The exasperated expansion of global financial lists in the last two years, which has led to the take-off of Wall Street and the other large squares to levels never previously reached in terms of capitalization and dividends, has taken root in the favorable context created by central banks who, willingly or unwillingly, had to continue to follow the trend of the low cost of money and easy financing inaugurated in response to the great crisis.

The new normal of the era of ” global quantitative easing “, therefore, draws a precarious architecture: an emergency response that has become ordinary and regular factual situation has led to a new, and hardly reversible, detachment between stock market expansion rates and the real economy. For some time now, the financial analysis has been asking whether an exogenous shock capable of affecting the globalized economy in the precarious chamber of compensation between the real system, commercial architecture and financial system can intervene to end the fat cow phase. Or a “black swan”, an expression that gives its name to the essay of the same name by Nassim Nicholas Taleb  and that in Italy it was popularized by the current Consob president Paolo Savona.

Can coronavirus be the black swan of the world economy? Certainly, the seriousness of the disease is not to be underestimated, but in the presence of the actual data on infections and deaths outside  China, the epicenter of the epidemic, it is surprising the extent of the isolation maneuvers put in place by the various political and economic decision-makers. A “sanitary cordon” that seems to have suspended the globalization  system for a few weeks. And which could, according to some experts, create a global avalanche effect.


Economist Piergiorgio Gawronski pointed out in  Il Quotidiano that Covid-19 could take on the identikit of the feared black swan. Gawronski points out that “the Chinese government expects growth to slow from 6.6% to 2.5% this year”. A factor of primary importance for the world system: “the great econometric models of the global economy indicate that for every 1% of Chinese growth that goes away, the slowdown in the rest of the world is equal to 0.3-0.4%. This would imply a slowdown in the global economy from 3.3% to 1.8% “of growth in 2020.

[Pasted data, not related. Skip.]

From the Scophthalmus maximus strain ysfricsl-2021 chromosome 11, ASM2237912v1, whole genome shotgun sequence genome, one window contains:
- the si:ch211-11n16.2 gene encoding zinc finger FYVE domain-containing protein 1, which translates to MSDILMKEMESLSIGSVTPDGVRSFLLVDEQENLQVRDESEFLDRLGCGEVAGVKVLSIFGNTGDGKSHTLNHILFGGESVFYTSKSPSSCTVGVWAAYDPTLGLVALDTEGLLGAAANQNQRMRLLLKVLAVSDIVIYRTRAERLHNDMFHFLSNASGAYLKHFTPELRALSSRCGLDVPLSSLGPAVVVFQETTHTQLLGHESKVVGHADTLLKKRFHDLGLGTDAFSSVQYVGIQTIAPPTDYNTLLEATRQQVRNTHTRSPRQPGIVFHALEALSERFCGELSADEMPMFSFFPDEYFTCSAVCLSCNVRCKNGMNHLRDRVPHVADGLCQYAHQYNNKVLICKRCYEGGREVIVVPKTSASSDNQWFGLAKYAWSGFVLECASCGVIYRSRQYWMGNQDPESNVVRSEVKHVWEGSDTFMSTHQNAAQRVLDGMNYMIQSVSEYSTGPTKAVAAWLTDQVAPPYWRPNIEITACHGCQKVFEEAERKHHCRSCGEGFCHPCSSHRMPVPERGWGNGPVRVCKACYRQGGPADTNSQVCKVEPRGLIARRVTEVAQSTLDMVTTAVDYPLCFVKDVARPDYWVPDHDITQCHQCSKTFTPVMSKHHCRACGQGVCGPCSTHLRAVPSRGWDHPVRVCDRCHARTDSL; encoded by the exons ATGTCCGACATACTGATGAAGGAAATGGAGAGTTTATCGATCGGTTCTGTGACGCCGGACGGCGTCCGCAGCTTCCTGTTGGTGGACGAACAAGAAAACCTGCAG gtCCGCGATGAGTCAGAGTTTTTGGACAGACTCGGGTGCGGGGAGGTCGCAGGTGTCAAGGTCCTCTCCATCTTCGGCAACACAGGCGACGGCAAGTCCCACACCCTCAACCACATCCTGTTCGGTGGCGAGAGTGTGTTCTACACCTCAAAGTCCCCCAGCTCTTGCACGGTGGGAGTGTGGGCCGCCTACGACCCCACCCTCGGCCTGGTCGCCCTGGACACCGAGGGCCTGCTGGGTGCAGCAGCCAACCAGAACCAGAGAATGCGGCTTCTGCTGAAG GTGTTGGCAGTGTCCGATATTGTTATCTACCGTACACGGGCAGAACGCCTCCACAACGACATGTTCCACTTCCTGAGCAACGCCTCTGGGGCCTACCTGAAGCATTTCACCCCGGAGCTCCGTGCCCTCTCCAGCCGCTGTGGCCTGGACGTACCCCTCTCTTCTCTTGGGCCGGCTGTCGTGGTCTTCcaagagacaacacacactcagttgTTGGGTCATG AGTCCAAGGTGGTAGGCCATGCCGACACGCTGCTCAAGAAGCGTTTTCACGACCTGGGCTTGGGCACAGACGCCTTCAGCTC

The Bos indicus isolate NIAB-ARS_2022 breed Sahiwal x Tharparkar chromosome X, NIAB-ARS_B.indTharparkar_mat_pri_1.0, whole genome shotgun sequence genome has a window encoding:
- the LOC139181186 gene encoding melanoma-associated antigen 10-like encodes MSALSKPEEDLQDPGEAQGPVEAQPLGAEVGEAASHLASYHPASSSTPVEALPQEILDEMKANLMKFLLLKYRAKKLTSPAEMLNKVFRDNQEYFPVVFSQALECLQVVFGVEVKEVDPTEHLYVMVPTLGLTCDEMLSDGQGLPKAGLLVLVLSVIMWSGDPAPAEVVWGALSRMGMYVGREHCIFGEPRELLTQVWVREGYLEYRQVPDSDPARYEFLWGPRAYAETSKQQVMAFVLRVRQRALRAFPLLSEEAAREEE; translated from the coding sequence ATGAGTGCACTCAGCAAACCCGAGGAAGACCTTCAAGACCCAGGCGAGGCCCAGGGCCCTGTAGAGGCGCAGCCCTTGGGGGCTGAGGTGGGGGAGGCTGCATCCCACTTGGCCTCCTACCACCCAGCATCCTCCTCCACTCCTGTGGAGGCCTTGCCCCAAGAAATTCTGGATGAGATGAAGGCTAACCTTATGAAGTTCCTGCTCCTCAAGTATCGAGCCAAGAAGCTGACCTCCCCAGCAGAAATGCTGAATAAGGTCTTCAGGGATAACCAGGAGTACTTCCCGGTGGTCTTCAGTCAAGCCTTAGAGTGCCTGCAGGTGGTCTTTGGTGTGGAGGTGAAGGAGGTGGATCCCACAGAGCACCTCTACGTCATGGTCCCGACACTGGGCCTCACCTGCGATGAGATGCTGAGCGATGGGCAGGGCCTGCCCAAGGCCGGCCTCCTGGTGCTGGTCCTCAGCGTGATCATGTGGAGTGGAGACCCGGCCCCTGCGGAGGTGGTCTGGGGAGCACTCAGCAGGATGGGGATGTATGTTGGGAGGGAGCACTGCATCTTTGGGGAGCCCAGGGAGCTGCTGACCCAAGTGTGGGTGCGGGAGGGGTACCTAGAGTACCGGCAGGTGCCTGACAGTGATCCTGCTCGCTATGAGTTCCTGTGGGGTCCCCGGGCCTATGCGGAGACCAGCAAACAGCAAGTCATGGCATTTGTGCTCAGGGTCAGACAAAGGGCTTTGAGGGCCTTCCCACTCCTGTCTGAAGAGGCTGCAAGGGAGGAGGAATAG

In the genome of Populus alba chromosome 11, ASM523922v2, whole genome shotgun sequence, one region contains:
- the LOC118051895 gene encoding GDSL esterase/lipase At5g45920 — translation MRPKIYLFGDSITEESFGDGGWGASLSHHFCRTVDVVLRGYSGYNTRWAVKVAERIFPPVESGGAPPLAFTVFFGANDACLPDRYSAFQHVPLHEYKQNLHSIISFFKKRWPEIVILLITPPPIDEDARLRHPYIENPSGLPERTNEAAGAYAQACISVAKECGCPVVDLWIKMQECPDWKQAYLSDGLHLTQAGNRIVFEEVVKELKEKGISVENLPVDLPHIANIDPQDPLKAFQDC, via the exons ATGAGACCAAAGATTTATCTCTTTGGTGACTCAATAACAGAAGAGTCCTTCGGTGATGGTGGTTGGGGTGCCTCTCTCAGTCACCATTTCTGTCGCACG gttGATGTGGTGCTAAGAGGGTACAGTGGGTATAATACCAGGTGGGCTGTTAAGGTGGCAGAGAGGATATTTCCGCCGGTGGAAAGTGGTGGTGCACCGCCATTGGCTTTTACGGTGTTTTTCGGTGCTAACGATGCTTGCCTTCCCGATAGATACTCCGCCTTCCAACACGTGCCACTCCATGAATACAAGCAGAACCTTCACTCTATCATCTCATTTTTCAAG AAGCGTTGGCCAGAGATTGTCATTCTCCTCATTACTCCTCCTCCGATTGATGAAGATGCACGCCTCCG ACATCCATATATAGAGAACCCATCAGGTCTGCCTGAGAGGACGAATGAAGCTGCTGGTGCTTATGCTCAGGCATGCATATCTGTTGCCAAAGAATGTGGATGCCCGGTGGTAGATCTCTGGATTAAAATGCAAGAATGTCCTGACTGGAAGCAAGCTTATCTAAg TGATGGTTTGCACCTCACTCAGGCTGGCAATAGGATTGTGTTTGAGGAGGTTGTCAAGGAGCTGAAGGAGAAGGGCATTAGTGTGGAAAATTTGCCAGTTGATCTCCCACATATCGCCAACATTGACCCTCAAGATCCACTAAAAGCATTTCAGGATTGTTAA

Another expert financial analyst, Mauro Bottarelli, has a different opinion which does not, however, deny the economic impact of the virus, but rather underlines how instead of the real “black-swan effect” an instrumental narrative is being developed to allow the banking and stock exchange system to postpone any reflection on governance and systemic risks to an indefinite future. This is testified by the reactions of the central banks of China, the USA, and Japan: “The Chinese PBOC has returned to expansion, the Federal Reserve has obtained the alibi it needed to postpone any decision on the withdrawal of monetary measures until after the summer. Act, the Bank of Japan will probably be studying an even wider purchasing plan, abandoning the ETFs and directly purchasing single securities in difficulty “, writes Bottarelli in Il Sussidiario, also underlining how Wall Street did not jump strongly in the face of the news published by one of its champions,  Apple,   which cut expected profits from 67 to 63 billion dollars.

So in this context, according to the analyst, the stock exchanges would not suffer long-term damage from the coronavirus but, on the contrary, would receive an unexpected flywheel. After all, China has chosen monetary stimulus as a response to the economic distress caused by the blockade of the Wuhan region and the risk of systemic gangrene. It remains to be assessed whether this stimulus will have productive repercussions or will serve to keep banks and credit institutions afloat, which in the face of the blockade of assets risk default.

The truth, most likely, lies in the middle: the humor of the markets will tip the balance. For now, reassured by the prompt response of public decision-makers who, however, risk behaving like ostriches, putting their heads in the sand in front of the prospect of a further detachment between a real and commercial economy potentially touched by the coronavirus and a customs-cleared bag in its growth. The royal black swan could, in the end, be this admission: the global economy would, therefore, warn that the king is naked and would feel the need for greater compensation. Even at the cost of stopping the race for finance and calling the central banks for more vigorous action on rates and monetary expansion.

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